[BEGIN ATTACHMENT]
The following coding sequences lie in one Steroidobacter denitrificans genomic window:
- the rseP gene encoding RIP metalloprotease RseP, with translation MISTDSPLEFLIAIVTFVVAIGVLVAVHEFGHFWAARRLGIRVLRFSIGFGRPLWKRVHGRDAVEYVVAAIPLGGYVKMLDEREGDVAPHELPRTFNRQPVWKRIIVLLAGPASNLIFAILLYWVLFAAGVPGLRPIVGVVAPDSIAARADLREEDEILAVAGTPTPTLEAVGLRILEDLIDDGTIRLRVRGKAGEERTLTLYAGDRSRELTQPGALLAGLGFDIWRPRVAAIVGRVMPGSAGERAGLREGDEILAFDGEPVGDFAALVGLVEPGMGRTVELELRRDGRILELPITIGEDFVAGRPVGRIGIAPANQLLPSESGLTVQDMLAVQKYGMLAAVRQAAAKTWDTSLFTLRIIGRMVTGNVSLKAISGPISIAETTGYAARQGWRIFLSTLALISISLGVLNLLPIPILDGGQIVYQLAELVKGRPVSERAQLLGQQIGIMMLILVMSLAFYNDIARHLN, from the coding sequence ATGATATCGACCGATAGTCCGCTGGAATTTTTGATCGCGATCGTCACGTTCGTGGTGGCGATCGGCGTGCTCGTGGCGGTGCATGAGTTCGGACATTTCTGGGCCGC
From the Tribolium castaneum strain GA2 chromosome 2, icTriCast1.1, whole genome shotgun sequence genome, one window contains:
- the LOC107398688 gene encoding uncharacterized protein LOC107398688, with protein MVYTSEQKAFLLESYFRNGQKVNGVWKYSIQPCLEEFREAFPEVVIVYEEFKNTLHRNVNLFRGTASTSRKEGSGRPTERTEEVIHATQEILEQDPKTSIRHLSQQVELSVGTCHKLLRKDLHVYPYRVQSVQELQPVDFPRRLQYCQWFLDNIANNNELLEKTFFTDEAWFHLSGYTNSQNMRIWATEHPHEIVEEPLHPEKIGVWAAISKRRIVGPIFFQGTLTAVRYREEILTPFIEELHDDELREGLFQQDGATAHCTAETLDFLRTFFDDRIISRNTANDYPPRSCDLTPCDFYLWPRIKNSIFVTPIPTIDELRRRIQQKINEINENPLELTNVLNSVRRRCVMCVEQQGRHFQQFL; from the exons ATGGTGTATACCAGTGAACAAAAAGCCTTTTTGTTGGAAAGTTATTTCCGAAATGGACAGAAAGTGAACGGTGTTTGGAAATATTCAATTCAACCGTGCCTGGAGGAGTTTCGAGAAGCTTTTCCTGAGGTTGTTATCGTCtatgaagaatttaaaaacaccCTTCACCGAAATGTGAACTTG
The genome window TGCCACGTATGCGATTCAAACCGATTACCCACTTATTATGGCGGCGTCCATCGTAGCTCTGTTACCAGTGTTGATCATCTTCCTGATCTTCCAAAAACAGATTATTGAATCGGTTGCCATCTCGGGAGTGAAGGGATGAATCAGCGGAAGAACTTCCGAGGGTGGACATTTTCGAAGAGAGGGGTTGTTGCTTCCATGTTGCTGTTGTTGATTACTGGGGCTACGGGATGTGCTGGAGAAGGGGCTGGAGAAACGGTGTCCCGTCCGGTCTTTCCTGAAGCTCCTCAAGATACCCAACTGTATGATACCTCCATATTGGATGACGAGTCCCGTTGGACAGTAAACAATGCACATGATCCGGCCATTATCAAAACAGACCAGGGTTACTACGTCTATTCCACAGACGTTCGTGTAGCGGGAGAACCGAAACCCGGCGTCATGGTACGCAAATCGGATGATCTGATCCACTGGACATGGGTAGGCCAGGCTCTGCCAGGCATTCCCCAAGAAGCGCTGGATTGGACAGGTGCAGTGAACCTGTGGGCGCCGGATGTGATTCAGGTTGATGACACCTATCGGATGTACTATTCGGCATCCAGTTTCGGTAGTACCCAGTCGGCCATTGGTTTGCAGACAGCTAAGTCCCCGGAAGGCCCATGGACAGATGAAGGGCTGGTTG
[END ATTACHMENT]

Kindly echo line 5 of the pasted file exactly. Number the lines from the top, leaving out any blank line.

The genome window TGCCACGTATGCGATTCAAACCGATTACCCACTTATTATGGCGGCGTCCATCGTAGCTCTGTTACCAGTGTTGATCATCTTCCTGATCTTCCAAAAACAGATTATTGAATCGGTTGCCATCTCGGGAGTGAAGGGATGAATCAGCGGAAGAACTTCCGAGGGTGGACATTTTCGAAGAGAGGGGTTGTTGCTTCCATGTTGCTGTTGTTGATTACTGGGGCTACGGGATGTGCTGGAGAAGGGGCTGGAGAAACGGTGTCCCGTCCGGTCTTTCCTGAAGCTCCTCAAGATACCCAACTGTATGATACCTCCATATTGGATGACGAGTCCCGTTGGACAGTAAACAATGCACATGATCCGGCCATTATCAAAACAGACCAGGGTTACTACGTCTATTCCACAGACGTTCGTGTAGCGGGAGAACCGAAACCCGGCGTCATGGTACGCAAATCGGATGATCTGATCCACTGGACATGGGTAGGCCAGGCTCTGCCAGGCATTCCCCAAGAAGCGCTGGATTGGACAGGTGCAGTGAACCTGTGGGCGCCGGATGTGATTCAGGTTGATGACACCTATCGGATGTACTATTCGGCATCCAGTTTCGGTAGTACCCAGTCGGCCATTGGTTTGCAGACAGCTAAGTCCCCGGAAGGCCCATGGACAGATGAAGGGCTGGTTG